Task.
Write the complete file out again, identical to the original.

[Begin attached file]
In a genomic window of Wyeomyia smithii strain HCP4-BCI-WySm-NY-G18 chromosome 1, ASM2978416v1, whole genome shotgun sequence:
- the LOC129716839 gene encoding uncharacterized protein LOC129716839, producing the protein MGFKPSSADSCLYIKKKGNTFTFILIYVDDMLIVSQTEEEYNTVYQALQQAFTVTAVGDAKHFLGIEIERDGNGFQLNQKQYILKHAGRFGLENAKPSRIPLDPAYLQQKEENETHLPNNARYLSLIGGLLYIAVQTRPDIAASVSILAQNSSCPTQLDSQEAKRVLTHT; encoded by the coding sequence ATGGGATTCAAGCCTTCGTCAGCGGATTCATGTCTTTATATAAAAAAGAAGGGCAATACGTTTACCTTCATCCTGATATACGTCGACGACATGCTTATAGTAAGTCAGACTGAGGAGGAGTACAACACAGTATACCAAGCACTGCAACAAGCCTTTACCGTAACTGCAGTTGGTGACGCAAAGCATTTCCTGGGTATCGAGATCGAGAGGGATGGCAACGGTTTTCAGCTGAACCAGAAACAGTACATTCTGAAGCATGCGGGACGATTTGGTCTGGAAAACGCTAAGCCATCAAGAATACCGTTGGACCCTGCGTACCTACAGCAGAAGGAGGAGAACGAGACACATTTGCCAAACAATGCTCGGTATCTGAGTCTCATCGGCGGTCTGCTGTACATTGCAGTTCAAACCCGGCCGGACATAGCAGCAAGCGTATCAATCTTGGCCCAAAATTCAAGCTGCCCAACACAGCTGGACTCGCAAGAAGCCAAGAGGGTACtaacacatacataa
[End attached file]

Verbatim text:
In a genomic window of Wyeomyia smithii strain HCP4-BCI-WySm-NY-G18 chromosome 1, ASM2978416v1, whole genome shotgun sequence:
- the LOC129716839 gene encoding uncharacterized protein LOC129716839, producing the protein MGFKPSSADSCLYIKKKGNTFTFILIYVDDMLIVSQTEEEYNTVYQALQQAFTVTAVGDAKHFLGIEIERDGNGFQLNQKQYILKHAGRFGLENAKPSRIPLDPAYLQQKEENETHLPNNARYLSLIGGLLYIAVQTRPDIAASVSILAQNSSCPTQLDSQEAKRVLTHT; encoded by the coding sequence ATGGGATTCAAGCCTTCGTCAGCGGATTCATGTCTTTATATAAAAAAGAAGGGCAATACGTTTACCTTCATCCTGATATACGTCGACGACATGCTTATAGTAAGTCAGACTGAGGAGGAGTACAACACAGTATACCAAGCACTGCAACAAGCCTTTACCGTAACTGCAGTTGGTGACGCAAAGCATTTCCTGGGTATCGAGATCGAGAGGGATGGCAACGGTTTTCAGCTGAACCAGAAACAGTACATTCTGAAGCATGCGGGACGATTTGGTCTGGAAAACGCTAAGCCATCAAGAATACCGTTGGACCCTGCGTACCTACAGCAGAAGGAGGAGAACGAGACACATTTGCCAAACAATGCTCGGTATCTGAGTCTCATCGGCGGTCTGCTGTACATTGCAGTTCAAACCCGGCCGGACATAGCAGCAAGCGTATCAATCTTGGCCCAAAATTCAAGCTGCCCAACACAGCTGGACTCGCAAGAAGCCAAGAGGGTACtaacacatacataa